Table 1. Numbers of cases reporting different sleep
qualities m different cycles and stages of night sleep.
Table 2. Number of cases reporting sleep quality according
to the length of stage
Sleep denial after REM sleep did not depend on the sleep cycle, and occurred in all sleep cycles. In contrast, the percentage of reports with sleep denial after awakenings from SWS was twice as high in the first cycle (18/53 = 34%) compared with the second cycle (3/18 = 17%). Awakenings from stage 2 in the first cycle contained sleep denial in more than 50% (7/12) of the occasions, while in second cycle sleep this fell to less than 20% (2/11).
Subjective reports claiming deep sleep after awakenings from SWS in the first cycle were more unlikely than in the second cycle Moreover, in 50% of these cases, reports of deep sleep were also accompanied by dream reports.
Table 2 shows the influence of sleep stage duration on the subjective estimation of sleep quality Sleep denial as well as reports of deep sleep were equally frequent when the stage duration before the awakening was between 6 and 10 or 11 and 20 minutes Following REM sleep episodes having a duration of less than five minutes, and compared with those having a duration of more than five minutes, sleep denial was more frequent (21% vs 8%), and the claim of sleep being deep was more unlikely (35% vs 58% P <0.05) All calculations are based on the total number of reports of sleep denial and deep sleep. Sleep denial became less common from an SWS awakening when the duration of SWS exceeded 20 minutes.
Thus, estimation of sleep depth was more dependent on the sleep cycle than on the duration of the preceding sleep stage Does this difference depend on the increase of sleep duration from cycle to cycle, or on the absence or presence of REM sleep in the segment of sleep before the awakening9 We found that the estimation of sleep quality did not depend on whether the sleep duration before the awakening was more or less than 90 minutes. However, if this sleep included REM sleep, then the awareness of sleep prevailed Sleep periods less than 90 minutes had a different influence on sleep estimation, depending on the absence or presence of REM sleep If REM sleep occurred in the sleep episode, then reports of deep sleep appeared more often, and sleep denial was rare (P < 0.05) If the sleep period exceeded 90 minutes, and excluded REM sleep, then reports of sleep denial prevailed, but if such sleep periods included REM sleep, then reports of deep sleep prevailed.
If the duration of prior sleep was less than 90 minutes, and this sleep did not include REM sleep, then reports of deep sleep occurred in only 18% of all reports, in half of all these cases Ss also reported dream experiences.
The difference in reports between healthy Ss and insomniacs was also very prominent The patients denied being asleep in 22% (57/261) of all awakenings, while this occurred in only 4% (2/45) of healthy subjects (P < 0.001)
Table 3 presents data on the mental activity in different sleep stages, including data on those five healthy Ss who were excluded from Tables 1 and 2 because they were questioned only in relation to sleep mentation, but not sleep depth Healthy Ss mostly presented contentful dream reports following REM sleep, and tended to make similar reports from SWS. Such reports from both REM and SWS were less likely in the patients, (P < 0 01), independently of clinical syndrome, sex, age and previous drug use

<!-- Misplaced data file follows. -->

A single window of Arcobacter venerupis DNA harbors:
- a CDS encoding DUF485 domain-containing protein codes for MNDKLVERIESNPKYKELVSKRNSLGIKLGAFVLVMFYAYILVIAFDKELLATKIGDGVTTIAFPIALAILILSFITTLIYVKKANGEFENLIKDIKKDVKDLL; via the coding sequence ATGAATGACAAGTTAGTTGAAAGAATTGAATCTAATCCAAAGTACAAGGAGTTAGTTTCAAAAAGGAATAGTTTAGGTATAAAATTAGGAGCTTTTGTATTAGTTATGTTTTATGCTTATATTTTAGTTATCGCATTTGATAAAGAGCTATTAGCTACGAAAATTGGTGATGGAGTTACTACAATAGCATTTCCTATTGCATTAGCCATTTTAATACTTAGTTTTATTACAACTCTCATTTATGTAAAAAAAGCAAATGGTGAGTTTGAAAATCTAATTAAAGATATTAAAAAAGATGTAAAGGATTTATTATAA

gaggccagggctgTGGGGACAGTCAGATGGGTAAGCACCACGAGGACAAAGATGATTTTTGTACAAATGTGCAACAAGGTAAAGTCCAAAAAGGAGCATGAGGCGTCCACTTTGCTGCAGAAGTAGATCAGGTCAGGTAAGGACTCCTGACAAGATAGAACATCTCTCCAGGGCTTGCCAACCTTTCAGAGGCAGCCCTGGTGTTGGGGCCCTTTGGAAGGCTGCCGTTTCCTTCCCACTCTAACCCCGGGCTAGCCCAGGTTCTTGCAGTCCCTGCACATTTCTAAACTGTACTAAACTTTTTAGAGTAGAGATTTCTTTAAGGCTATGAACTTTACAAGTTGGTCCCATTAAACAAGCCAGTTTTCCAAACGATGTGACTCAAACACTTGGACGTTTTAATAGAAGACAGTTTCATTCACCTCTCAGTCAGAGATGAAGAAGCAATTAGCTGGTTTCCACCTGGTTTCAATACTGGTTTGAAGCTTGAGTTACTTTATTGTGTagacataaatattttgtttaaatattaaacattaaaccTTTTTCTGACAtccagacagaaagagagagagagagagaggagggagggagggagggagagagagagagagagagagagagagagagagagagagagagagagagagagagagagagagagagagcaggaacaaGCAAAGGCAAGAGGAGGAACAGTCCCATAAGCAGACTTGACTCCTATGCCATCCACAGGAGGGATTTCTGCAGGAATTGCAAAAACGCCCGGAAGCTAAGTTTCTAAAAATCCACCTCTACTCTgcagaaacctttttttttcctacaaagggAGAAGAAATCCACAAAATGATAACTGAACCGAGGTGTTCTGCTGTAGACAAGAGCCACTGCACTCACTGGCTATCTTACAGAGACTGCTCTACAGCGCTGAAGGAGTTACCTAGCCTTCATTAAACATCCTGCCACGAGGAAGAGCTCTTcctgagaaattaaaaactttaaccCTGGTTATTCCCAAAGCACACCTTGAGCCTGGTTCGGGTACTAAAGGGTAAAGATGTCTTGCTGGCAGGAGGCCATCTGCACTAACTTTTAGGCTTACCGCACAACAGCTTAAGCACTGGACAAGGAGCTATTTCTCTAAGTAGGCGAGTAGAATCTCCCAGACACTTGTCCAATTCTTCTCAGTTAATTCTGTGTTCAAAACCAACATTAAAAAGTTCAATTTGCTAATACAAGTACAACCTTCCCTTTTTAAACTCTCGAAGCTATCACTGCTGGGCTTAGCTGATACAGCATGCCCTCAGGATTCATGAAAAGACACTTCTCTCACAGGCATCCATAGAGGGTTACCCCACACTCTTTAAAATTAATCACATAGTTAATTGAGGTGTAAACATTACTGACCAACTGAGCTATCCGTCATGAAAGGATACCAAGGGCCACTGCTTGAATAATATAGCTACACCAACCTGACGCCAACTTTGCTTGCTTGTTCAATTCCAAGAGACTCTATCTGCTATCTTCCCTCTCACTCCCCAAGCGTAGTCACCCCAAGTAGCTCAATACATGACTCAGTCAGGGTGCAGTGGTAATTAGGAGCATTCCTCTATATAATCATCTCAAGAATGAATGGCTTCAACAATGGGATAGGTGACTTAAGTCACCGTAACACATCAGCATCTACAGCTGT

Table 3. Mental activity in different sleep stages (number and percentage of cases)
The present results suggest strongly that REM sleep and dreams are especially important for the awareness of the subject's own sleep, whereas the estimation of sleep quality (sleep 'depth') depends on the NREM stage before awakening In comparison to stage 2 sleep, SWS determines the perception of a more profound sleep The observation that the subjective estimation of sleep quality is more determined by the rank number of the sleep cycle than by the duration of the sleep stage before the awakening also confirms the importance of REM sleep, because every sleep cycle is completed by REM sleep The presence of REM sleep (or dream experience in NREM) seems to be more essential to the estimation of sleep quality than the duration of sleep before awakening.
However, in neurotic patients REM sleep often does not play the same role, as these patients denied having slept more often than did healthy subjects, even if the critical time span contained REM sleep The prevalence of dream denial and content-free reports in REM sleep in neurotic subjects suggests some insufficiency of REM sleep in these patients The latter may be responsible for the underestimation of the quality of prior sleep On the other hand, there are many spontaneous awakenings in NREM sleep in neurotic patients (Rotenberg 1980) which could also relate to the underestimation of sleep Thus there are at least two reasons for the underestimation of sleep quality and sleep length in neurotic patients (a) the increased number of spontaneous awakenings in different sleep stages, including awakenings in the first cycle and in all other cycles which do not contain REM sleep, (b) the reduction of dream-like mental activity m REM and NREM sleep.
Due to the role that dream activity may play in the process of psychological and behavioural adaptation (Greenberg and Pearlman 1974, Rotenberg 1984) one may suggest that a functional insufficiency of REM sleep in parallel with sleep underestimation is associated with the psychological maladaptation of neurotic insomniacs (Rotenberg 1988).
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Accepted in revised form 22 October 1992, received 21 July 1991